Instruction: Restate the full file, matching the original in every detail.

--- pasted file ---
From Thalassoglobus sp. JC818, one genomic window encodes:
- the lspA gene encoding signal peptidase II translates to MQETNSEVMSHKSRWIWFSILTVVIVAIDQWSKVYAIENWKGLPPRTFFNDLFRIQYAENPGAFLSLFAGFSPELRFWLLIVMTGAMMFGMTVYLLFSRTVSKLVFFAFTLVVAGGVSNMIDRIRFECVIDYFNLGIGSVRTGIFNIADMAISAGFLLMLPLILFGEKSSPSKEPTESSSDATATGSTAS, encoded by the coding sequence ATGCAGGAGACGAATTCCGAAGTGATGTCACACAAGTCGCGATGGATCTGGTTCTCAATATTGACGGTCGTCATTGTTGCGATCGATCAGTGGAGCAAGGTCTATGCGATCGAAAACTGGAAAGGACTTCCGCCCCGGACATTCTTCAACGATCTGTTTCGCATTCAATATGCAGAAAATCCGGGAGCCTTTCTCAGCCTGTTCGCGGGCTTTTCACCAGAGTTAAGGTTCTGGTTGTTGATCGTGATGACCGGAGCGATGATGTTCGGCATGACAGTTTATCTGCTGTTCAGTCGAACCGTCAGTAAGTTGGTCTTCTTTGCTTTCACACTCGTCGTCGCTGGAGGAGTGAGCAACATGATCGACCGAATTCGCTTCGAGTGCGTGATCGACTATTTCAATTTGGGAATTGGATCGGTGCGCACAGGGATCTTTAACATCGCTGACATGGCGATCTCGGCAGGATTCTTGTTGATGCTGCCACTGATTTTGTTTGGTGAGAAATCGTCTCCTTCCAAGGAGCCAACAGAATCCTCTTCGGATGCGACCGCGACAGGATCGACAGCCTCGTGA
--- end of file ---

From Thalassoglobus sp. JC818, one genomic window encodes:
- the lspA gene encoding signal peptidase II translates to MQETNSEVMSHKSRWIWFSILTVVIVAIDQWSKVYAIENWKGLPPRTFFNDLFRIQYAENPGAFLSLFAGFSPELRFWLLIVMTGAMMFGMTVYLLFSRTVSKLVFFAFTLVVAGGVSNMIDRIRFECVIDYFNLGIGSVRTGIFNIADMAISAGFLLMLPLILFGEKSSPSKEPTESSSDATATGSTAS, encoded by the coding sequence ATGCAGGAGACGAATTCCGAAGTGATGTCACACAAGTCGCGATGGATCTGGTTCTCAATATTGACGGTCGTCATTGTTGCGATCGATCAGTGGAGCAAGGTCTATGCGATCGAAAACTGGAAAGGACTTCCGCCCCGGACATTCTTCAACGATCTGTTTCGCATTCAATATGCAGAAAATCCGGGAGCCTTTCTCAGCCTGTTCGCGGGCTTTTCACCAGAGTTAAGGTTCTGGTTGTTGATCGTGATGACCGGAGCGATGATGTTCGGCATGACAGTTTATCTGCTGTTCAGTCGAACCGTCAGTAAGTTGGTCTTCTTTGCTTTCACACTCGTCGTCGCTGGAGGAGTGAGCAACATGATCGACCGAATTCGCTTCGAGTGCGTGATCGACTATTTCAATTTGGGAATTGGATCGGTGCGCACAGGGATCTTTAACATCGCTGACATGGCGATCTCGGCAGGATTCTTGTTGATGCTGCCACTGATTTTGTTTGGTGAGAAATCGTCTCCTTCCAAGGAGCCAACAGAATCCTCTTCGGATGCGACCGCGACAGGATCGACAGCCTCGTGA